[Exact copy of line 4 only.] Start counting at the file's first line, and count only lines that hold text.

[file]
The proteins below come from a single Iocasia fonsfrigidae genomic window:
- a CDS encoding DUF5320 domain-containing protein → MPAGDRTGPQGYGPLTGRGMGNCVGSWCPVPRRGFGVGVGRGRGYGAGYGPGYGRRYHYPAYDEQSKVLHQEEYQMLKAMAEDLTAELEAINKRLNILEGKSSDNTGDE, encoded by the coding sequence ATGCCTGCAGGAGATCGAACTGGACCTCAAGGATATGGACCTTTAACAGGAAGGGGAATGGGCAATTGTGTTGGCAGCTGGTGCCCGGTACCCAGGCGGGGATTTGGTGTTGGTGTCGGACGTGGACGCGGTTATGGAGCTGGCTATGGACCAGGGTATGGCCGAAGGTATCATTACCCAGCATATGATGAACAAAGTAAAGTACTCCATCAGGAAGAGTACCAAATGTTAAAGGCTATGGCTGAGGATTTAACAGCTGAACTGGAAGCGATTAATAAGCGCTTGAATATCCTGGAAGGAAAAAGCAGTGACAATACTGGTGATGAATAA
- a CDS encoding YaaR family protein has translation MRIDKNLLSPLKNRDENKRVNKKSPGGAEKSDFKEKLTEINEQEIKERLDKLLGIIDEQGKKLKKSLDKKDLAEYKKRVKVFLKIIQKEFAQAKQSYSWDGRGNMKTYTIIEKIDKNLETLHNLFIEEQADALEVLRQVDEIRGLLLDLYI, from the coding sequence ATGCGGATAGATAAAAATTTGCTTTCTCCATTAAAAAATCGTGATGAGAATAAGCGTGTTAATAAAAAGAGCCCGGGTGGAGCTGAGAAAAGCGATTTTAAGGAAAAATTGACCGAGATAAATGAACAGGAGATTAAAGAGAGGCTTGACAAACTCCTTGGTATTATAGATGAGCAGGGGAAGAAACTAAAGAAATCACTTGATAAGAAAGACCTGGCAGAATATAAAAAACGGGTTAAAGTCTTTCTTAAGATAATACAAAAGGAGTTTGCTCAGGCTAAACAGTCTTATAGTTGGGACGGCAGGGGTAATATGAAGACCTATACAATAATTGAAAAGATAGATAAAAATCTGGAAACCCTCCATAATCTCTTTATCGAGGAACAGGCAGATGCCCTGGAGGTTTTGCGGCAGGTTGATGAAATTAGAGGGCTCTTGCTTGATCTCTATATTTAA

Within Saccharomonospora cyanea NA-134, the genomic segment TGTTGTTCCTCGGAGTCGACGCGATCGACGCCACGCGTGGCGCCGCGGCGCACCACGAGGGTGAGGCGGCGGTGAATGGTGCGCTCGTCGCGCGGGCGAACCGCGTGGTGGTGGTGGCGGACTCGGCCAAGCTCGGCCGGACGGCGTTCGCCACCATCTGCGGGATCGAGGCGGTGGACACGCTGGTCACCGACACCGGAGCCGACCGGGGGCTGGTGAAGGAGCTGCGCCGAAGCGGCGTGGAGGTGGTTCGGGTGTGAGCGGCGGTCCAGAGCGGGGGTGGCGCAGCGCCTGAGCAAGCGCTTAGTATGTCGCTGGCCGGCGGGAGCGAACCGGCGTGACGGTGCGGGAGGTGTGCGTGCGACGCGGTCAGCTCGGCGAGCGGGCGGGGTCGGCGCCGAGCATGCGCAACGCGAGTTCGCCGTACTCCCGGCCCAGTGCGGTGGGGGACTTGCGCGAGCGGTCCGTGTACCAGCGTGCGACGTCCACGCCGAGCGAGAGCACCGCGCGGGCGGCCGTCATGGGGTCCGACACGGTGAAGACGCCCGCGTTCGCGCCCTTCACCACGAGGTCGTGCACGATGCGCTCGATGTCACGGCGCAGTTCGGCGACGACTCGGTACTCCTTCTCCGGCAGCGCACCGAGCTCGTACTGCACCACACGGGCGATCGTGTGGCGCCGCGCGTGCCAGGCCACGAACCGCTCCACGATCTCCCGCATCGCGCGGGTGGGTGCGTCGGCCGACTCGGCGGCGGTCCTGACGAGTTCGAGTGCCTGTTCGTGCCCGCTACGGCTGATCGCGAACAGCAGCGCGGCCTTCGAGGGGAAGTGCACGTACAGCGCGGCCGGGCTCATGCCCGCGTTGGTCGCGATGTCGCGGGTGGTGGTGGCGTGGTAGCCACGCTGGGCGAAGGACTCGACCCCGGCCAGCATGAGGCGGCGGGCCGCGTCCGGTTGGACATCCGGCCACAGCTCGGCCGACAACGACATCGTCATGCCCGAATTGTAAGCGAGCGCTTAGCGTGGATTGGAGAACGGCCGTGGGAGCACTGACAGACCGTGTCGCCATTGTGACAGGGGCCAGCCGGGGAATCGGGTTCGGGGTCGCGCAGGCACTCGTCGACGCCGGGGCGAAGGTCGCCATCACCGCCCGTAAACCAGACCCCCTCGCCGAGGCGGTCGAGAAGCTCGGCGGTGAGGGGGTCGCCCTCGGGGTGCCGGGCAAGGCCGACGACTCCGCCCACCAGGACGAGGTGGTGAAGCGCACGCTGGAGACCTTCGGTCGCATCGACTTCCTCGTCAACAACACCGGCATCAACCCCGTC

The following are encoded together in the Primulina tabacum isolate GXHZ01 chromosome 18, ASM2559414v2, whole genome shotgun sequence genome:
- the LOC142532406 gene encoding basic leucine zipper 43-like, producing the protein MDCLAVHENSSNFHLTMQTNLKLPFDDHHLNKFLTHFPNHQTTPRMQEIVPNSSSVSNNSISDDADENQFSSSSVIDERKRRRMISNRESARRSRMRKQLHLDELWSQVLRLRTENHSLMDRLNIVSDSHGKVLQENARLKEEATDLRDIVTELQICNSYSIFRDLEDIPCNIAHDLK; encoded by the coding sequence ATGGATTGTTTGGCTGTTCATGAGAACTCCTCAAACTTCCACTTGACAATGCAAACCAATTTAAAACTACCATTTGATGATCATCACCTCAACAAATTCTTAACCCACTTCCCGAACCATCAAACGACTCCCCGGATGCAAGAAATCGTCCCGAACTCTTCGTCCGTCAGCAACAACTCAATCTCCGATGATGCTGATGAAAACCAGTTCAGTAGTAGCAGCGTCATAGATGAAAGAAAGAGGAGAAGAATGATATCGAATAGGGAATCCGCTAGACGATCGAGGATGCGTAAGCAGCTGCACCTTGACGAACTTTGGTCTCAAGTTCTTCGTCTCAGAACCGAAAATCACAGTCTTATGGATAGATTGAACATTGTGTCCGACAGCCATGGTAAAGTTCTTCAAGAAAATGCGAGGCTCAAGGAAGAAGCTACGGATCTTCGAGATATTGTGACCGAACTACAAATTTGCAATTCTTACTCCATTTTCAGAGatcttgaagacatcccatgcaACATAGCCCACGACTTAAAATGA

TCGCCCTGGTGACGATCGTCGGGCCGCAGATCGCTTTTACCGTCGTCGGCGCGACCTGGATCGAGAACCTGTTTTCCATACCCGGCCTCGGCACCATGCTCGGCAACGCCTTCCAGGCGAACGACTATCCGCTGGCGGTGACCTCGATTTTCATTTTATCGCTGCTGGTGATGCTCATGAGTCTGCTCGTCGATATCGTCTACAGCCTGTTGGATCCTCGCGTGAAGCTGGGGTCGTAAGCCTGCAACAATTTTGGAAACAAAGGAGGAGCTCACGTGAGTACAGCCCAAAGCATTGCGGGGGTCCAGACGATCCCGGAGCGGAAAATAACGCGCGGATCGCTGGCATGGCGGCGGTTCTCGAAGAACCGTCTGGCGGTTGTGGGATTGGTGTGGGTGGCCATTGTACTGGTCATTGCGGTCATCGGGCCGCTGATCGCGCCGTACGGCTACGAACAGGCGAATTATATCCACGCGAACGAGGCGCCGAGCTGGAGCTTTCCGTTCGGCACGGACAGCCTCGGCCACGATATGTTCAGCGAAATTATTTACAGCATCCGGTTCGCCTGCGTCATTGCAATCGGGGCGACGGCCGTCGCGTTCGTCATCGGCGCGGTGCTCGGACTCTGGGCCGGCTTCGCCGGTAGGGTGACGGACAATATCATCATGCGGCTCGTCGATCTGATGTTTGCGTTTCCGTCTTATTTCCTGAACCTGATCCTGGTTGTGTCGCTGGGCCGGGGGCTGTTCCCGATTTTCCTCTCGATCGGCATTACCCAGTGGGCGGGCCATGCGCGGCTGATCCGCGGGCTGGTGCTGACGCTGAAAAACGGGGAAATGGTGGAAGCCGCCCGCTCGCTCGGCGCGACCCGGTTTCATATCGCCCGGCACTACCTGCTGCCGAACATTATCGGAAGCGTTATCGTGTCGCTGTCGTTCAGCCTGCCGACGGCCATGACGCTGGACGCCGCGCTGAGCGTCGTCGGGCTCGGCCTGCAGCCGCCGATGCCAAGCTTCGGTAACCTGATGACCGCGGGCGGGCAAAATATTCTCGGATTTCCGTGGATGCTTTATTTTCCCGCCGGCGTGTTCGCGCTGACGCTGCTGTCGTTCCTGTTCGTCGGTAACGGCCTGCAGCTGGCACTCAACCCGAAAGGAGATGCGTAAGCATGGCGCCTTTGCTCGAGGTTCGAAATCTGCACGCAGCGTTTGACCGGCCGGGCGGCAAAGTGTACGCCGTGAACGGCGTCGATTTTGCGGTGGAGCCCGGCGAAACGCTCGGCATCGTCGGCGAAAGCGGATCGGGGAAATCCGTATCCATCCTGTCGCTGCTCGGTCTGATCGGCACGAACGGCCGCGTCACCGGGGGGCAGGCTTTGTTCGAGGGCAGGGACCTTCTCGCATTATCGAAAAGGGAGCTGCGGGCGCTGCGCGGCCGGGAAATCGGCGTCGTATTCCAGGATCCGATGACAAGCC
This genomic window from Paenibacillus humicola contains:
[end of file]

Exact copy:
Within Saccharomonospora cyanea NA-134, the genomic segment TGTTGTTCCTCGGAGTCGACGCGATCGACGCCACGCGTGGCGCCGCGGCGCACCACGAGGGTGAGGCGGCGGTGAATGGTGCGCTCGTCGCGCGGGCGAACCGCGTGGTGGTGGTGGCGGACTCGGCCAAGCTCGGCCGGACGGCGTTCGCCACCATCTGCGGGATCGAGGCGGTGGACACGCTGGTCACCGACACCGGAGCCGACCGGGGGCTGGTGAAGGAGCTGCGCCGAAGCGGCGTGGAGGTGGTTCGGGTGTGAGCGGCGGTCCAGAGCGGGGGTGGCGCAGCGCCTGAGCAAGCGCTTAGTATGTCGCTGGCCGGCGGGAGCGAACCGGCGTGACGGTGCGGGAGGTGTGCGTGCGACGCGGTCAGCTCGGCGAGCGGGCGGGGTCGGCGCCGAGCATGCGCAACGCGAGTTCGCCGTACTCCCGGCCCAGTGCGGTGGGGGACTTGCGCGAGCGGTCCGTGTACCAGCGTGCGACGTCCACGCCGAGCGAGAGCACCGCGCGGGCGGCCGTCATGGGGTCCGACACGGTGAAGACGCCCGCGTTCGCGCCCTTCACCACGAGGTCGTGCACGATGCGCTCGATGTCACGGCGCAGTTCGGCGACGACTCGGTACTCCTTCTCCGGCAGCGCACCGAGCTCGTACTGCACCACACGGGCGATCGTGTGGCGCCGCGCGTGCCAGGCCACGAACCGCTCCACGATCTCCCGCATCGCGCGGGTGGGTGCGTCGGCCGACTCGGCGGCGGTCCTGACGAGTTCGAGTGCCTGTTCGTGCCCGCTACGGCTGATCGCGAACAGCAGCGCGGCCTTCGAGGGGAAGTGCACGTACAGCGCGGCCGGGCTCATGCCCGCGTTGGTCGCGATGTCGCGGGTGGTGGTGGCGTGGTAGCCACGCTGGGCGAAGGACTCGACCCCGGCCAGCATGAGGCGGCGGGCCGCGTCCGGTTGGACATCCGGCCACAGCTCGGCCGACAACGACATCGTCATGCCCGAATTGTAAGCGAGCGCTTAGCGTGGATTGGAGAACGGCCGTGGGAGCACTGACAGACCGTGTCGCCATTGTGACAGGGGCCAGCCGGGGAATCGGGTTCGGGGTCGCGCAGGCACTCGTCGACGCCGGGGCGAAGGTCGCCATCACCGCCCGTAAACCAGACCCCCTCGCCGAGGCGGTCGAGAAGCTCGGCGGTGAGGGGGTCGCCCTCGGGGTGCCGGGCAAGGCCGACGACTCCGCCCACCAGGACGAGGTGGTGAAGCGCACGCTGGAGACCTTCGGTCGCATCGACTTCCTCGTCAACAACACCGGCATCAACCCCGTC